‘I spent money on myself and enjoyed going shopping. I felt the future was bright. I was in good mental health and felt strong. After the abuse my confidence was very low and I hid myself away from family and friends.
‘He didn’t like me socialising and I couldn’t accept my friends requests to go out. When she was at university she described herself as not being able to complete the work at home. Once we split it took months for me to get my self belief back and I am not back to the person I was before.
‘It will take a long time to get back to how I was before. My education results got better after the split and I got a 2:1 and was able to qualify for my masters. I still find it very difficult to trust people.
‘I can’t see how I could trust another man again after what happened to me. I dreamed of being in a happy relationship and I do not feel now that that will ever happen with someone else.’
Sentencing Bashir to an 18-month jail term suspended for two years, Judge Mansell QC told Bashir: ‘This relationship started well but you began controlling her and how she spent her money.
‘You told her how to spend her money and you tried to turn her against her family who you regularly insulted. She would buy clothes that were of a western style which you disapproved of and called her a slag and said her friends were “English slag girls”.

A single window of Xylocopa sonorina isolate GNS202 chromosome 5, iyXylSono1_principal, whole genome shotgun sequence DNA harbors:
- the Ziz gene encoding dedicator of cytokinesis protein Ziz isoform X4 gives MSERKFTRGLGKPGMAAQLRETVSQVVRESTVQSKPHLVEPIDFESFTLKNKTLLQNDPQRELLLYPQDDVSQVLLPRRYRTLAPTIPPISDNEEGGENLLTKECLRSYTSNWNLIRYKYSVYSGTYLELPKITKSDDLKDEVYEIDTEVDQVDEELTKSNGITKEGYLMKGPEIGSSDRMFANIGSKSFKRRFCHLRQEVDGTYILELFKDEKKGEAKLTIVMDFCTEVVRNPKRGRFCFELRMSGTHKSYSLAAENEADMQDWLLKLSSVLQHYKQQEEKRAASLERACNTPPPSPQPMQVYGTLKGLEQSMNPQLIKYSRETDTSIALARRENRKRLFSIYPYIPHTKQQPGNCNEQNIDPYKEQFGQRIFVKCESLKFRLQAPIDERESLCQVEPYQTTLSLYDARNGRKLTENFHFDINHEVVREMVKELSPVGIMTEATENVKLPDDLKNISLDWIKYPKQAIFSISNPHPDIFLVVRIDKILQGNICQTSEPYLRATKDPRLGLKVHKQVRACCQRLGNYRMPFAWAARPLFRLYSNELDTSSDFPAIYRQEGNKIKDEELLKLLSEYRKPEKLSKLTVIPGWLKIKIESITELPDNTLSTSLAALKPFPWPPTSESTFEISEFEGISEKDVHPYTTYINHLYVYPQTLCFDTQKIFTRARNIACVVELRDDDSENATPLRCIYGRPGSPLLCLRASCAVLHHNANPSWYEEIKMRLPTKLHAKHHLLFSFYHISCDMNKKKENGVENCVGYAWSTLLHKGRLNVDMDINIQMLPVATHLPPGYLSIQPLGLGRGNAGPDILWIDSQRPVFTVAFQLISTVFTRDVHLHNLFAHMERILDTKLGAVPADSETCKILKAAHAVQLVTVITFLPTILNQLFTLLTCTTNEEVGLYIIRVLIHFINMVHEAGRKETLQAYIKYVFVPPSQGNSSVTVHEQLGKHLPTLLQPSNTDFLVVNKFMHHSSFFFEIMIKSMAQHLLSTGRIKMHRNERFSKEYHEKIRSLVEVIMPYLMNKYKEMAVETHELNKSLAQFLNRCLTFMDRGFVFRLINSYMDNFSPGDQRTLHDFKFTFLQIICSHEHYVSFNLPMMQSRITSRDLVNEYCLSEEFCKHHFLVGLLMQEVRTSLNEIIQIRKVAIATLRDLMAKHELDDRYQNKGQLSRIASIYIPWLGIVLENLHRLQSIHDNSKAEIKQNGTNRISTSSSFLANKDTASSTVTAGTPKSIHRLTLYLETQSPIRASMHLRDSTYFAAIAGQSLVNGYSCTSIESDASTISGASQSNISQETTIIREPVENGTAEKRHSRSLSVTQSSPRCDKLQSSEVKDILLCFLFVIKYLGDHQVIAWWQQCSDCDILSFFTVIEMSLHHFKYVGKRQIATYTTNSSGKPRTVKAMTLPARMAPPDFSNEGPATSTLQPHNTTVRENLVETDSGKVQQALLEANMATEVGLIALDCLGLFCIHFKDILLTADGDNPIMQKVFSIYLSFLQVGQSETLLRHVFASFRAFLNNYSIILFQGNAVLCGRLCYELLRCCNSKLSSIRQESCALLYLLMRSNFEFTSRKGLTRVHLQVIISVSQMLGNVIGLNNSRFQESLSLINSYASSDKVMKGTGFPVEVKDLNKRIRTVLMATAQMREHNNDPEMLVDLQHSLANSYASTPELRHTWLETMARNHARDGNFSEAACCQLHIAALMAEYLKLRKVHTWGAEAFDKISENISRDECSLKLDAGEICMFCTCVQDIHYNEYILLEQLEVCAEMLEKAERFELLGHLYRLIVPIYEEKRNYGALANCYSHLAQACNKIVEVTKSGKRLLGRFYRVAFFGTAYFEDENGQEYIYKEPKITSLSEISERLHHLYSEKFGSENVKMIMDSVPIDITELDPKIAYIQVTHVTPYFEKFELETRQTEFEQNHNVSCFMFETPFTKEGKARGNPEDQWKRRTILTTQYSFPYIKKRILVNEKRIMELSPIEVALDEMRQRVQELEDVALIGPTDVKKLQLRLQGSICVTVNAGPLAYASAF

‘But I am not convinced she was a vulnerable person. Sometimes women who moved her from their country become trapped in a relationship where they lose their support network of family and friends and cannot speak the language.
‘This is not the case. She is plainly an intelligent woman with a network of friends and did go on to graduate university with a 2:1 and a masters – although this has had an ongoing affect on her. She had difficult trusting people now, especially men.’
He is now set to join former county champions Leicestershire as a professional player after being offered a contract just before his arrest, on the condition that he was not jailed.